Will KBR Be Held Accountable for U.S. Soldier's Electrocution in Iraq?
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What's it going to take for the Pentagon to revoke KBR's multi-million dollar contract in Iraq? Will it be the company's failure to ensure clean drinking water for US soldiers? Nope. How about the fact that they gave ice containing traces of putrefied remains to US soldiers? Still no. Not even the rape of former KBR employee Jamie Leigh Jones led our government to suspend KBR's contract. Indeed, accountability for the largest US military contractor in Iraq always seems just outside of our grasp.
Take the case of Sgt. Ryan Maseth, who was electrocuted while showering at the Legion Security Forces Building in Baghdad in January of 2008. All signs pointed to the fact that KBR ignored warnings about unsafe wiring. And now, CNN reports a US Army Criminal Investigations Division investigator wants the official manner of death for Sgt. Ryan Maseth to be changed from "accidental" to "negligent homicide."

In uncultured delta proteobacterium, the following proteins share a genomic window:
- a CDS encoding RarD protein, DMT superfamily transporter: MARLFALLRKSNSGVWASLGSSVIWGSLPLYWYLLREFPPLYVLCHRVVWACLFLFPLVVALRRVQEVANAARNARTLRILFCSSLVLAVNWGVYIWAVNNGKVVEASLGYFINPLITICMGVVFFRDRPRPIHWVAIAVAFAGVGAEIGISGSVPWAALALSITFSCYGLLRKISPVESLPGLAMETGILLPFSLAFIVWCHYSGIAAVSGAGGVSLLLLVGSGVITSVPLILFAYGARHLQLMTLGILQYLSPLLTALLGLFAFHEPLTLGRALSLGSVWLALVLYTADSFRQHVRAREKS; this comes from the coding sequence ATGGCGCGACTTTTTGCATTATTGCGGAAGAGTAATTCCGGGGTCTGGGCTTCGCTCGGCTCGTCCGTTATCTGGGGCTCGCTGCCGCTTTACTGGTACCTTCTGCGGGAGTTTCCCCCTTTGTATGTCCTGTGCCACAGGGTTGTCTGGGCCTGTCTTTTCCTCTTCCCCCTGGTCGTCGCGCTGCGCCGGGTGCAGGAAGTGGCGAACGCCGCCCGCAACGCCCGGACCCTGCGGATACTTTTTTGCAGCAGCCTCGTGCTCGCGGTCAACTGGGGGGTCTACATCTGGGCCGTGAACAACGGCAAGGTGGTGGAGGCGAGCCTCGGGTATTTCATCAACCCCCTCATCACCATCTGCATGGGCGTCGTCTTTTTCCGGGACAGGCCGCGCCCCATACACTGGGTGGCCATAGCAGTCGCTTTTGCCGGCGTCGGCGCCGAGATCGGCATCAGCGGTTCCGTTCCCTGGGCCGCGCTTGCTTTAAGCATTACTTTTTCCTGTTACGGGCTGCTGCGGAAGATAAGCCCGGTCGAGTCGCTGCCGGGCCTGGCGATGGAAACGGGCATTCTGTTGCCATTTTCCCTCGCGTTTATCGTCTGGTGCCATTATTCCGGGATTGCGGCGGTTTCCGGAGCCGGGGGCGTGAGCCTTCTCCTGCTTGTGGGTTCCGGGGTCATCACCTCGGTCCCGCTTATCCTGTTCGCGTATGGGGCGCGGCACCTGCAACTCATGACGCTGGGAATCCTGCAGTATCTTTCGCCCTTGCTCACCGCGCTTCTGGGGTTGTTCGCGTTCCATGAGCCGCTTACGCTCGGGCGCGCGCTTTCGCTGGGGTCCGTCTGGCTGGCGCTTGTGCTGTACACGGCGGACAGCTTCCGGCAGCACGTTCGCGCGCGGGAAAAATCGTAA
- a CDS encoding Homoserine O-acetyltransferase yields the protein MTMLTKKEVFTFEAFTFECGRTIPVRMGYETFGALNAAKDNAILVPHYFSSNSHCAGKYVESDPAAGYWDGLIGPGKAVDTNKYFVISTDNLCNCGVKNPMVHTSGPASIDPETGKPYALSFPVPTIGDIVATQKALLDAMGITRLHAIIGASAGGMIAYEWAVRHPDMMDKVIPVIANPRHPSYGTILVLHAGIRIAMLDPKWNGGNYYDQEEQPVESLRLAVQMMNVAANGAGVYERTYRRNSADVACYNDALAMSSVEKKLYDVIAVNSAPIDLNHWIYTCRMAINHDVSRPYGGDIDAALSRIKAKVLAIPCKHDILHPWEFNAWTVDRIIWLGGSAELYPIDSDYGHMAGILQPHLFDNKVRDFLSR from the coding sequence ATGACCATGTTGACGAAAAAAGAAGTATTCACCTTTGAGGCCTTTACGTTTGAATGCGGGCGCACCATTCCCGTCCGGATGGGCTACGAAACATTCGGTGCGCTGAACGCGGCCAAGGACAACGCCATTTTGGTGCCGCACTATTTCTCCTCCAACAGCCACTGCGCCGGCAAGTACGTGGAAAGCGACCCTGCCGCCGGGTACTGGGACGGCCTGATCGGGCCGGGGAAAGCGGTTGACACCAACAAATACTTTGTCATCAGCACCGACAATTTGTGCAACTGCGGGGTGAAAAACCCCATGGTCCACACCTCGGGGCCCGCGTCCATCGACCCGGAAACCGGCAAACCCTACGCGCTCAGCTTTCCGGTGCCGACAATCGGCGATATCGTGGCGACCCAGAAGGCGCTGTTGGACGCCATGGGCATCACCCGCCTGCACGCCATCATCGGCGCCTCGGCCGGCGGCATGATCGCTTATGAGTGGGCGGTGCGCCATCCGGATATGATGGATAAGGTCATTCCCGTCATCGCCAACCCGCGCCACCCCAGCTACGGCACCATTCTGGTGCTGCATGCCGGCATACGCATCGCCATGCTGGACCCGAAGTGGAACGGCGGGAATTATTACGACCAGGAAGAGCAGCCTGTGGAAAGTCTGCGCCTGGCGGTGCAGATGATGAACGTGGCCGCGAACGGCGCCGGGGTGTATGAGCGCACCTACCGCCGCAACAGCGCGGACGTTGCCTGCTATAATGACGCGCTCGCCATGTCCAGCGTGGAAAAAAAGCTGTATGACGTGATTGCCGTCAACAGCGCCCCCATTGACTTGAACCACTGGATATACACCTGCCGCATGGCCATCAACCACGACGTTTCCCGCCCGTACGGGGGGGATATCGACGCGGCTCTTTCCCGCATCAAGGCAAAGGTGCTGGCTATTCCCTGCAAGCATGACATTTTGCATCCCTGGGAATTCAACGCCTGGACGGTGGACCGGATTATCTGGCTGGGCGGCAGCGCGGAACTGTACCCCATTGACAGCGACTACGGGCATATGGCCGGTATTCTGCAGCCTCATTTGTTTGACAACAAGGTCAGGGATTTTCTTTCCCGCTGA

This ought to do the trick, considering the CID investigator fingers KBR in the report. But no charges have been filed and the cause of death has not yet been changed officially. To top it off, the Pentagon issued KBR a "Level III Corrective Action Request" for "serious non-compliance," but didn't actually take the logical step of suspending their contract, hard to believe considering the Pentagon also found that 18 soldiers have been electrocuted for faulty wiring since 2003.
ZP Heller is the editorial director of Brave New Films. He has written for The American Prospect, AlterNet, The Philadelphia Inquirer, and The Huffington Post, covering everything from politics to pop culture.